Avoiding Probate in New York: Benefits of Planning Ahead
- Time and Money: Probate court proceedings can take a great deal of time, money, and effort from your surviving heirs. To properly probate a decedent’s estate, the process may include submitting substantial paperwork and death certificates to the court and institutions holding the decedent’s assets, searching for unknown family members and/or engaging with disgruntled extensions of the family, and dealing with creditors of the estate seeking repayment via the decedent’s assets. For example, under the New York Surrogate’s Procedure Act, an estate must remain open for a minimum of seven months before distributions to beneficiaries can be made to allow adequate time for lawful claims from valid creditors to be filed against the estate. Therefore, whether the estate administration is straightforward or not, the probate process will take a minimum of seven months to complete.
- Emotional Toll on Families: It cannot be forgotten that the core of the probate process involves the loss of a loved one. Going through the probate process can make the mourning process prolonged and more difficult as the family must engage in the administration for months, and potentially years, following the decedent’s passing. Often, family disputes arise over the distribution of assets based on perceived shortcomings of inheritance and can bring to the surface old family feuds. This can create situations wherein a will is contested by interested parties leading to more time, money, and effort as detailed above. Notwithstanding the above, many family members have never experienced the probate process and navigating the unknown, especially for the nominated fiduciary, can lead to missteps, forcing the estate to expend further resources.
- Privacy and Control: In New York, once a will is admitted to probate, it becomes a public document. In cases where family members are treated differently by the decedent in his or her will, the intimate design of the will by the decedent becomes open for review. Will contests can make financial matters and other family information public and in many cases, those involved would prefer to keep this information to themselves. Unfortunately, the probate process is not ideal when you want to keep things private.
- Living Trust: A living trust, also known as an inter vivos trust, is an agreement that one can establish during their lifetime wherein they transfer ownership of certain assets to a trust to be administered and managed for their benefit until death. This person is the trust grantor and can also be the trustee. The trust document will name a successor trustee to administer the trust after the grantor’s death, at which point the successor trustee has immediate control and access of the assets without any probate proceedings. It is essential to remember that the trust will only control those assets transferred to the trust prior to the grantor’s passing. If any assets remain outside of the trust, a probate proceeding will be necessary.
- Joint Tenant: If you own property jointly with another individual, and this ownership includes a right of survivorship, then the surviving owner automatically owns the property when the other owner dies. This is most commonly used for personal residences and although probate will not be necessary to transfer the property, the surviving owner may need to provide proof of the other owner’s demise to demonstrate they are now the only person with right to hold title. The same result ensues in the case of joint bank accounts. For example, if you hold a joint bank account with your spouse and you die, the bank account automatically becomes your surviving spouse’s sole bank account. Designating property or financial accounts as jointly held is a powerful way to keep certain probate out of probate and allow for the automatic transfer to desired beneficiaries.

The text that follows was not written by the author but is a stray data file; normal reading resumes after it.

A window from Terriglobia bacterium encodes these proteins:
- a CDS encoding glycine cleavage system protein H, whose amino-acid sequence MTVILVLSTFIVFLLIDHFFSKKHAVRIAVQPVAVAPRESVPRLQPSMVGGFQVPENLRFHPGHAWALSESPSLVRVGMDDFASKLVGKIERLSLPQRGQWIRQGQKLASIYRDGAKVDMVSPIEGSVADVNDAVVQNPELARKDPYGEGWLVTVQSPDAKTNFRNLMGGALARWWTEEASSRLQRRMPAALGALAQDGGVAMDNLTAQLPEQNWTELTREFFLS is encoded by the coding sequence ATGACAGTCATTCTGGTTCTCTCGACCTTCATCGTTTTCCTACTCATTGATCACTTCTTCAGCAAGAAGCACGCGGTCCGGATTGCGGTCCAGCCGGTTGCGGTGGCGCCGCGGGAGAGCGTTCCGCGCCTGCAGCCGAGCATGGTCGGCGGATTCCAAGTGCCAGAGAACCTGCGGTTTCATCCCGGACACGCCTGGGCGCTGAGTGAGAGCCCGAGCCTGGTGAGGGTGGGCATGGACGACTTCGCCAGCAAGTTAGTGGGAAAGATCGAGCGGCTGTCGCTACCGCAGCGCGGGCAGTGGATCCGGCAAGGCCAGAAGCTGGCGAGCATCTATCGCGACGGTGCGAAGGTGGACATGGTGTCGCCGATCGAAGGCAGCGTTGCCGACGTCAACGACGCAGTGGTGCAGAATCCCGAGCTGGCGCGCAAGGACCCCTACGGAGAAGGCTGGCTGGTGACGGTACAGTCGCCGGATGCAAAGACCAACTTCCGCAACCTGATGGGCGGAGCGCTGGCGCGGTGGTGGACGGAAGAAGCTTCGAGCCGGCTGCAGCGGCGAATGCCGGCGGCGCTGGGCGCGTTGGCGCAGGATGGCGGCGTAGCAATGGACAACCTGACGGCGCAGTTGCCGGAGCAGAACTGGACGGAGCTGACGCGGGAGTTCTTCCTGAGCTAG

- Payable On-Death & Transfer On-Death Designations: In New York, account owners can add a payable-on-death (POD) designation to bank accounts and a transfer-on-death (TOD) designation to stock, bonds, and other securities. For example, if you have a savings account, you can add a POD designation to the account allowing for your beneficiary to inherit the funds directly without a probate proceeding. Similar for TOD designations, you may register your stock holdings to transfer directly to designated individuals at your death. Naming specific beneficiaries on these accounts is often required, but if not, contacting your wealth or financial advisor to ensure beneficiaries are listed is essential to ensure these assets do not fall into probate.
Disclaimer: The information in this post is provided for general informational purposes only, and may not reflect the current law in your jurisdiction. No information contained in this post should be construed as legal advice from our firm or the individual author, nor is it intended to be a substitute for legal counsel on any subject matter. No reader of this post should act or refrain from acting on the basis of any information included in, or accessible through, this post without seeking the appropriate legal or other professional advice on the particular facts and circumstances at issue from a lawyer licensed in the recipient’s state, country or other appropriate licensing jurisdiction.
TRUSTS & ESTATES
TRUSTS & ESTATES